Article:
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SALT LAKE CITY — Nearly 70 percent of Utah voters surveyed this year about their top priorities said health care is their biggest concern.
It is the No.1 priority among voters, shooting from fourth place in years past, above air quality, K-12 education, taxes, and jobs and the economy.
“It's maybe not so much that the interest in health care has risen, but some of the other issues previously considered more important aren't as much of an issue this year," said Christopher Collard, a research analyst with the Utah Foundation, which has conducted the voter survey in gubernatorial voting years since 2004.
"Health care has always been a top concern," he said.
The rising importance, Collard speculated, could be because of rising health care costs and increasingly limited access, but also ongoing discussion on the issue, both locally and nationally is stemming the concern.
The survey is part of the Utah Priorities Project, which surveys both voters and candidates "so they can both understand where each other is coming from and what the most important things are and what they care about most," Collard said.
Interestingly enough, he added, health care is "something that everyone cares about, as it ranked high among both Democrat and Republican voters," unlike some more polarizing issues, such as medical marijuana and environmental issues.
The survey polled 800 voters in February, a time when political debate on health care was fresh. Health care has also been a topic of national discussion, as federal officials carry out implications of the Affordable Care Act.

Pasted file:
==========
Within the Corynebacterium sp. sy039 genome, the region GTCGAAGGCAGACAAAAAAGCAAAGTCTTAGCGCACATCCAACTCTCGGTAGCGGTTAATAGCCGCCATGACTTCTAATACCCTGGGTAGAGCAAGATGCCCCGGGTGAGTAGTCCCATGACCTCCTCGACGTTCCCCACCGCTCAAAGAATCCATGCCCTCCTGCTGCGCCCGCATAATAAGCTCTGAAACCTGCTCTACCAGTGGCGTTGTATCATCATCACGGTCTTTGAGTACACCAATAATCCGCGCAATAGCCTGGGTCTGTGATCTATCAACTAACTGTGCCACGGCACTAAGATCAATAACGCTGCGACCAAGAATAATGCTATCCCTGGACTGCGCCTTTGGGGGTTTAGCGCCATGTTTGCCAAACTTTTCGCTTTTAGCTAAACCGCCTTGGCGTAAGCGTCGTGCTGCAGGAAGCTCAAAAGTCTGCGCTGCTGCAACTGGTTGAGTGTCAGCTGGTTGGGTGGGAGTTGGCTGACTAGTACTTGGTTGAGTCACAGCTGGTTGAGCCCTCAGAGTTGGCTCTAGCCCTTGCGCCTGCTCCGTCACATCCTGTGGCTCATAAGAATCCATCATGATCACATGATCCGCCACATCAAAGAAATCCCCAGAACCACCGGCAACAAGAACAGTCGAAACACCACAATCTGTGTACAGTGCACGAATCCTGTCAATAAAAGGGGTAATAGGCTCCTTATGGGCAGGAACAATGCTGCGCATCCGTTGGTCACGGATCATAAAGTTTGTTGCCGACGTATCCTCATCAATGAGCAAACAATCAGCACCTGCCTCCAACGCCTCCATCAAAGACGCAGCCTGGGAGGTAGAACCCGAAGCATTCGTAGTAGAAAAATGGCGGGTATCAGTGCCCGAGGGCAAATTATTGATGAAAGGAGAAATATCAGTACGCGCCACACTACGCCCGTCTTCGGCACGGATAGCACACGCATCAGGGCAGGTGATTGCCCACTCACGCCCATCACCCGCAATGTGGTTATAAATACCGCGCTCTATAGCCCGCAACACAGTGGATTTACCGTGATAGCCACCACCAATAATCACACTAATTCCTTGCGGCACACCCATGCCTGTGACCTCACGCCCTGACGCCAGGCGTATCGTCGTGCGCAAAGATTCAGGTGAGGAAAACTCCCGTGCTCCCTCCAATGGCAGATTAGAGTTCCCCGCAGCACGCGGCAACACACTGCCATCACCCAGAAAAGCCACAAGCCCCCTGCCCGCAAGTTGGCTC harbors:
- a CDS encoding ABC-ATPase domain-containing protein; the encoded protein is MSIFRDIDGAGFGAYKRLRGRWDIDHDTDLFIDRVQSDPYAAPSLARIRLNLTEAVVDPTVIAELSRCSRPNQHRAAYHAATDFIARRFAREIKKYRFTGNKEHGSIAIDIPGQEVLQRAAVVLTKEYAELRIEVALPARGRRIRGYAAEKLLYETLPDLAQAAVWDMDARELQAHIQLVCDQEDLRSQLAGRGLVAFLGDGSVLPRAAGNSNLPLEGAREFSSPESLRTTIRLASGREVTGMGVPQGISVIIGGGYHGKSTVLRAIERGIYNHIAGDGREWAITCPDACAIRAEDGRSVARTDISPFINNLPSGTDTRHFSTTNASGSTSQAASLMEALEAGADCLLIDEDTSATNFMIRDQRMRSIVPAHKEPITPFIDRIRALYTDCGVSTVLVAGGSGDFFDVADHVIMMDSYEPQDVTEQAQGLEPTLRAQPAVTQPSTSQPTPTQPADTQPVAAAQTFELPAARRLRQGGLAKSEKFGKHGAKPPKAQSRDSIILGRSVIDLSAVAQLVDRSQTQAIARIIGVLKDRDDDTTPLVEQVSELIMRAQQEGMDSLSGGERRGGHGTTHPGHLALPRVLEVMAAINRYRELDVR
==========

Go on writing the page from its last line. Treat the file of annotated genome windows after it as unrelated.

Utah consistently ranks as one of the healthiest states overall, receiving positive marks for low rates of smoking and alcoholism, which is prohibited in the state's major religion, but the state also has a lower obesity rating and fewer preventable hospitalizations and cancer deaths, according to the Utah Foundation report.
The state does, however, have an ongoing shortage of primary care physicians, a lower level of immunizations and a higher incidence of drug deaths, as well as more prevalent pertussis cases, when compared nationally.
But Utah is recognized nationally as the state that has one of the best levels of health at the lowest cost per capita, according to Vivian Lee, senior vice president for Health Sciences at the University of Utah. She said low costs stem from a younger and healthier population that uses fewer health care resources.
She said fewer Utahns are dying in intensive care units, but rather stay in their homes with the support of family.
The foundation's report indicates that Utah also boasts lower than average insurance premiums in the individual marketplace and for employer-based plans. It appears, too, that workers are happy with their employer-sponsored plans, as just 26 percent of those surveyed said they'd rather have a raise and be able to pick from a larger variety of plans offered through the marketplace.
As the Utah Legislature voted to expand Medicaid benefits to a select group of very low-income Utahns, Utah still has a higher than average rate of people who are uninsured. About 10.5 percent of Utahns don't have access to health insurance, which limits their options for health care, said Utah Health Policy Project spokesman Jason Stevenson.
"Many Utahns don't have an affordable option to get better," he said.
The Utah Foundation, a nonprofit, nonpartisan public policy research group, published an issue brief on each of the top 10 priorities among Utah voters, resulting from the February survey.
Health care was the last to be released prior to Election Day. To find all the issue briefs, visit utahfoundation.org/priorities-project-2016.
"In a year of partisan rancor, it's a source of nonpartisan information about the issues that really matter," said Utah Foundation President Steve Kroes. "That gives voters an opportunity to choose the candidates who represent their views best."